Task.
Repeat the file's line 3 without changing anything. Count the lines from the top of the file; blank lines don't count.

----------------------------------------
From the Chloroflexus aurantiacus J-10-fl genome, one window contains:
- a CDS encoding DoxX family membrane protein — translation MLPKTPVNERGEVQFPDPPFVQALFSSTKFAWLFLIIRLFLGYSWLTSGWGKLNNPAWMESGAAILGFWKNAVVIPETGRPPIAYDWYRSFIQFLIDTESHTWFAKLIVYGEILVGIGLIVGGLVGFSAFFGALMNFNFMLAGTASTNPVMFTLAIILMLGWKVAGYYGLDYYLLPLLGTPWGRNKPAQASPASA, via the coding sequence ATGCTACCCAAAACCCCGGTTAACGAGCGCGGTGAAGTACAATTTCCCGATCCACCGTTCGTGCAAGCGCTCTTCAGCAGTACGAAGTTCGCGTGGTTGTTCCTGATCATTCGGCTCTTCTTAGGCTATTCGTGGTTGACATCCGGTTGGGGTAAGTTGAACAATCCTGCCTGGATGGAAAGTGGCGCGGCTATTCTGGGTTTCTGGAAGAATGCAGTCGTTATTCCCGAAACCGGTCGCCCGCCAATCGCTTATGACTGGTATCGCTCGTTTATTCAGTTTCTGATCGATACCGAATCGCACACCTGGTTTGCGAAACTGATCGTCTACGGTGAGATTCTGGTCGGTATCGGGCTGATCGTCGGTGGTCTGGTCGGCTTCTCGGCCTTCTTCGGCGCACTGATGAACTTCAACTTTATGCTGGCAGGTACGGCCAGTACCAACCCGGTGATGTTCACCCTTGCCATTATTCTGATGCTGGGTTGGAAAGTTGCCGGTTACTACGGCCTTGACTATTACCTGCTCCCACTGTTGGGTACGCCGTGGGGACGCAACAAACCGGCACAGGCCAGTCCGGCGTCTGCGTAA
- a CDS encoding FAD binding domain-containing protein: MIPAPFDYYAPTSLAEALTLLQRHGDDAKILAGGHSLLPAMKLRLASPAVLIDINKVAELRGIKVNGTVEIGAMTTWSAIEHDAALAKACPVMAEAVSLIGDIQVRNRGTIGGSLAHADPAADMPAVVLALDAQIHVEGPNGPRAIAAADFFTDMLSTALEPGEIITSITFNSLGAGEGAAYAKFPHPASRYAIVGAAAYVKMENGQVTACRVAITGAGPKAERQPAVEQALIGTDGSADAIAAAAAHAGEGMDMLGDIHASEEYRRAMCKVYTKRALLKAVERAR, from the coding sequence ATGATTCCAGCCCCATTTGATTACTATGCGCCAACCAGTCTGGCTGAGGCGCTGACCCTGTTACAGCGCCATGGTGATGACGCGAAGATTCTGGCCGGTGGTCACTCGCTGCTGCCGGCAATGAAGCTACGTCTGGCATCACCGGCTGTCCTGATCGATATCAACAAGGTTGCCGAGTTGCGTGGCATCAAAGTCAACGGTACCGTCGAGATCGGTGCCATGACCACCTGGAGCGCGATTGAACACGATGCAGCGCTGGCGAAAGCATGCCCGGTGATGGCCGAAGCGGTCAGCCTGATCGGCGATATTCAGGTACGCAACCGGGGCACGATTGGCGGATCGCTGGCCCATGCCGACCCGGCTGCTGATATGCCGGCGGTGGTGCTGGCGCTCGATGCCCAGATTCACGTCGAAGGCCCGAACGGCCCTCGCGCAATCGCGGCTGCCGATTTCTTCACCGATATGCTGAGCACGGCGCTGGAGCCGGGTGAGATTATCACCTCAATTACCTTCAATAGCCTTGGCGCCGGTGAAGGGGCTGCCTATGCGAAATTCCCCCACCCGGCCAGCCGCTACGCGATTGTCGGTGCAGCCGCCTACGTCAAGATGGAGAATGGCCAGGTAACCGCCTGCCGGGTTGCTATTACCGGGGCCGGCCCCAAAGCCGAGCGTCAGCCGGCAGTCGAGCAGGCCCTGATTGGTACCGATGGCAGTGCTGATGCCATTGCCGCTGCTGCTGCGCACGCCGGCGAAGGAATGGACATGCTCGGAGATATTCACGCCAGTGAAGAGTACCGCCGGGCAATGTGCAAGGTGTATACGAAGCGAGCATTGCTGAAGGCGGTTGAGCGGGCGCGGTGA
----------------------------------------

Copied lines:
- a CDS encoding FAD binding domain-containing protein: MIPAPFDYYAPTSLAEALTLLQRHGDDAKILAGGHSLLPAMKLRLASPAVLIDINKVAELRGIKVNGTVEIGAMTTWSAIEHDAALAKACPVMAEAVSLIGDIQVRNRGTIGGSLAHADPAADMPAVVLALDAQIHVEGPNGPRAIAAADFFTDMLSTALEPGEIITSITFNSLGAGEGAAYAKFPHPASRYAIVGAAAYVKMENGQVTACRVAITGAGPKAERQPAVEQALIGTDGSADAIAAAAAHAGEGMDMLGDIHASEEYRRAMCKVYTKRALLKAVERAR, from the coding sequence ATGATTCCAGCCCCATTTGATTACTATGCGCCAACCAGTCTGGCTGAGGCGCTGACCCTGTTACAGCGCCATGGTGATGACGCGAAGATTCTGGCCGGTGGTCACTCGCTGCTGCCGGCAATGAAGCTACGTCTGGCATCACCGGCTGTCCTGATCGATATCAACAAGGTTGCCGAGTTGCGTGGCATCAAAGTCAACGGTACCGTCGAGATCGGTGCCATGACCACCTGGAGCGCGATTGAACACGATGCAGCGCTGGCGAAAGCATGCCCGGTGATGGCCGAAGCGGTCAGCCTGATCGGCGATATTCAGGTACGCAACCGGGGCACGATTGGCGGATCGCTGGCCCATGCCGACCCGGCTGCTGATATGCCGGCGGTGGTGCTGGCGCTCGATGCCCAGATTCACGTCGAAGGCCCGAACGGCCCTCGCGCAATCGCGGCTGCCGATTTCTTCACCGATATGCTGAGCACGGCGCTGGAGCCGGGTGAGATTATCACCTCAATTACCTTCAATAGCCTTGGCGCCGGTGAAGGGGCTGCCTATGCGAAATTCCCCCACCCGGCCAGCCGCTACGCGATTGTCGGTGCAGCCGCCTACGTCAAGATGGAGAATGGCCAGGTAACCGCCTGCCGGGTTGCTATTACCGGGGCCGGCCCCAAAGCCGAGCGTCAGCCGGCAGTCGAGCAGGCCCTGATTGGTACCGATGGCAGTGCTGATGCCATTGCCGCTGCTGCTGCGCACGCCGGCGAAGGAATGGACATGCTCGGAGATATTCACGCCAGTGAAGAGTACCGCCGGGCAATGTGCAAGGTGTATACGAAGCGAGCATTGCTGAAGGCGGTTGAGCGGGCGCGGTGA